“Ah, yes,” Cato sighed, “Reason: the goddess of our modern Republic.” Without warning, Cato doubled over in agony, falling from his chair. Ludwig knelt beside him, holding the old man in his arms, while blood oozed from the wound.
“I’m sorry, sir; should I call your knights?”
Gasping for breath, Cato groaned, “There’s no time, you must leave soon. Beware Consul Finn and his ‘noble lies’. Years ago, he wounded me in a duel, fought according to the custom of our ancestors. Finn misused sacred power to defeat me. He seeks to rule, and his ambition knows no limits.
“As for my treason, I knew your parents well. We wanted to save the Republic from Finn, and we believed in the legend.
“Thousands of years ago, a brave young warrior from the northern tribes relied upon the power of an unseen god to defeat a cruel king. The warrior established a golden age that lasted for centuries; his name was Ludovicus.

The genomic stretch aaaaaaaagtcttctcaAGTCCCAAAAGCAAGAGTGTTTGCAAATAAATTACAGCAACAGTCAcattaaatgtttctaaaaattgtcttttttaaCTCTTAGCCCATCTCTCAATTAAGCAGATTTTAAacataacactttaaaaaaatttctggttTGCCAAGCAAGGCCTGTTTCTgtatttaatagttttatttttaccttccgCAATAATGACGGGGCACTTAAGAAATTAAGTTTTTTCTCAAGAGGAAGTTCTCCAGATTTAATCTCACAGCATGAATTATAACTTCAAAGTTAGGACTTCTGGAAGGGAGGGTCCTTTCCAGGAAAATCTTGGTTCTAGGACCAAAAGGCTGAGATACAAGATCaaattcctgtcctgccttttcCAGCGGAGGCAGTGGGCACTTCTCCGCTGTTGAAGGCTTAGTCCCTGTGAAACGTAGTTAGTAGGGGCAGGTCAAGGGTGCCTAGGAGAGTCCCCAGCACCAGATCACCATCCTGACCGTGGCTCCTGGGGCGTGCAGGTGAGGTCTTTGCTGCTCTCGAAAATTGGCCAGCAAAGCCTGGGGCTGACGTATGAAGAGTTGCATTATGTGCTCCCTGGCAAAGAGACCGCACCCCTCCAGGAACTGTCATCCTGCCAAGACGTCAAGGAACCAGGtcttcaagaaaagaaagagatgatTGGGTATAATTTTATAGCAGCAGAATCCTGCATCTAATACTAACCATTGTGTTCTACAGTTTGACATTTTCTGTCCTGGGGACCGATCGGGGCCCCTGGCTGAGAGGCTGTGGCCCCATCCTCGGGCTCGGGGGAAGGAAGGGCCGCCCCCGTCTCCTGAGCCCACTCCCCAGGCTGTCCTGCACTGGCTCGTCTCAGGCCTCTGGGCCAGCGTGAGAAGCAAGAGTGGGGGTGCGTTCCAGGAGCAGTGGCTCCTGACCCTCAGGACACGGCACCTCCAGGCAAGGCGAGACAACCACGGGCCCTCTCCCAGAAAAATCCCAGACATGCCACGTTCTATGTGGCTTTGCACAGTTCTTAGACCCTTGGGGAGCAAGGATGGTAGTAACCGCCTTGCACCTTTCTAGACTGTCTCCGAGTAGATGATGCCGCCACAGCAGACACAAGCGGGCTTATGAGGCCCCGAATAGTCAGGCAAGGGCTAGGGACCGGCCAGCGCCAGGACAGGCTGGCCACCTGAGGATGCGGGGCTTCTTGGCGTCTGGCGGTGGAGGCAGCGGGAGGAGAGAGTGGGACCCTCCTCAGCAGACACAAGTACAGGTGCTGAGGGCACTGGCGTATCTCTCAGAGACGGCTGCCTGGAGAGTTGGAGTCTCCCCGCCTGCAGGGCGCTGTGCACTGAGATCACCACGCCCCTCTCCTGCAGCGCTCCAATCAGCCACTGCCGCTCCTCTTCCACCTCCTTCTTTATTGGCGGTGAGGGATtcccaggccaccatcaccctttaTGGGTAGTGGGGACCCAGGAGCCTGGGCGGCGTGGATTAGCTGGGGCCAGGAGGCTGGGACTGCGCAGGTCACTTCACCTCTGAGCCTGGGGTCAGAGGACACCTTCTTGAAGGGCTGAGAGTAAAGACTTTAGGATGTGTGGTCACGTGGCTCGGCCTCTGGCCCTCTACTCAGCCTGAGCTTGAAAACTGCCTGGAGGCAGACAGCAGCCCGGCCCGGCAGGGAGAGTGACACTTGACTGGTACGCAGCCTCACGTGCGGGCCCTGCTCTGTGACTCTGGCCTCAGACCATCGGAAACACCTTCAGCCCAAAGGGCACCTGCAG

“Following his death, the seers prophesied that, in five thousand years, during an era of decadence, violence, unbelief, and corruption Ludovicus would return. However, the seers did not foretell whether Ludovicus would defeat or join forces with the evil one. You must make that choice.”
Cato reached into his robe, withdrew and handed Ludwig a shining, metallic object. “Take this sacred memento, and learn its meaning. Once you understand, you will act of your own free will.”
Ludwig studied the object; it was the coin in the ancient engraving. When Ludwig looked up, Cato, and the hall vanished. For a moment, Ludwig stared into the void, and then he drifted into a deep, dreamless sleep.
Copyright © 2007 by Gary Inbinder